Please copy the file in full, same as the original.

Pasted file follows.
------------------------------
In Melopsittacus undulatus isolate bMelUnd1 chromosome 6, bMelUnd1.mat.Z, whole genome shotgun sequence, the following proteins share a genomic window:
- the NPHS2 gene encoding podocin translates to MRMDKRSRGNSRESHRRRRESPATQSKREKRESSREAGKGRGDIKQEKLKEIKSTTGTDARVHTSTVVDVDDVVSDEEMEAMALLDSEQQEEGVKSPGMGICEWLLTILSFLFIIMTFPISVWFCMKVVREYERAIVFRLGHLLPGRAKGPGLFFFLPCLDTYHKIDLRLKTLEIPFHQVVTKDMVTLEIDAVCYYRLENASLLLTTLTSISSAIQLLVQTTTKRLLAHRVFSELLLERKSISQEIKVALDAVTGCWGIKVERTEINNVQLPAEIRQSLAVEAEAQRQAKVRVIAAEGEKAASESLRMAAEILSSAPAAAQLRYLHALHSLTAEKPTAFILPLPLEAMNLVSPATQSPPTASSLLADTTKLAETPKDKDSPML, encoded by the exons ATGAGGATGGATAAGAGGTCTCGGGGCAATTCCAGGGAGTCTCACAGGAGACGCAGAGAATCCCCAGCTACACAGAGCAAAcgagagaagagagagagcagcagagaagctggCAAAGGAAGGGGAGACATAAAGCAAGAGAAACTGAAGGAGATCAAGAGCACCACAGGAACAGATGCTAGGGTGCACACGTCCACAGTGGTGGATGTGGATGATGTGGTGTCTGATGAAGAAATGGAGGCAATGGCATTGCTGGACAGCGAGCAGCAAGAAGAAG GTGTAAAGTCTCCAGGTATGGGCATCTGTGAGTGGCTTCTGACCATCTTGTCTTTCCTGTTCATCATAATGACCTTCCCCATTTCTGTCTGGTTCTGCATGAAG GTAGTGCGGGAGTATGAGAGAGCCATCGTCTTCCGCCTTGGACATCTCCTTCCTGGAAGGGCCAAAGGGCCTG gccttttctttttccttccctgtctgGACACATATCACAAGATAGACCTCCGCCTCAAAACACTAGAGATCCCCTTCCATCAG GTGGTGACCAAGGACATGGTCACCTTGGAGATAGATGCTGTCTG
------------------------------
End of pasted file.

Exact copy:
In Melopsittacus undulatus isolate bMelUnd1 chromosome 6, bMelUnd1.mat.Z, whole genome shotgun sequence, the following proteins share a genomic window:
- the NPHS2 gene encoding podocin translates to MRMDKRSRGNSRESHRRRRESPATQSKREKRESSREAGKGRGDIKQEKLKEIKSTTGTDARVHTSTVVDVDDVVSDEEMEAMALLDSEQQEEGVKSPGMGICEWLLTILSFLFIIMTFPISVWFCMKVVREYERAIVFRLGHLLPGRAKGPGLFFFLPCLDTYHKIDLRLKTLEIPFHQVVTKDMVTLEIDAVCYYRLENASLLLTTLTSISSAIQLLVQTTTKRLLAHRVFSELLLERKSISQEIKVALDAVTGCWGIKVERTEINNVQLPAEIRQSLAVEAEAQRQAKVRVIAAEGEKAASESLRMAAEILSSAPAAAQLRYLHALHSLTAEKPTAFILPLPLEAMNLVSPATQSPPTASSLLADTTKLAETPKDKDSPML, encoded by the exons ATGAGGATGGATAAGAGGTCTCGGGGCAATTCCAGGGAGTCTCACAGGAGACGCAGAGAATCCCCAGCTACACAGAGCAAAcgagagaagagagagagcagcagagaagctggCAAAGGAAGGGGAGACATAAAGCAAGAGAAACTGAAGGAGATCAAGAGCACCACAGGAACAGATGCTAGGGTGCACACGTCCACAGTGGTGGATGTGGATGATGTGGTGTCTGATGAAGAAATGGAGGCAATGGCATTGCTGGACAGCGAGCAGCAAGAAGAAG GTGTAAAGTCTCCAGGTATGGGCATCTGTGAGTGGCTTCTGACCATCTTGTCTTTCCTGTTCATCATAATGACCTTCCCCATTTCTGTCTGGTTCTGCATGAAG GTAGTGCGGGAGTATGAGAGAGCCATCGTCTTCCGCCTTGGACATCTCCTTCCTGGAAGGGCCAAAGGGCCTG gccttttctttttccttccctgtctgGACACATATCACAAGATAGACCTCCGCCTCAAAACACTAGAGATCCCCTTCCATCAG GTGGTGACCAAGGACATGGTCACCTTGGAGATAGATGCTGTCTG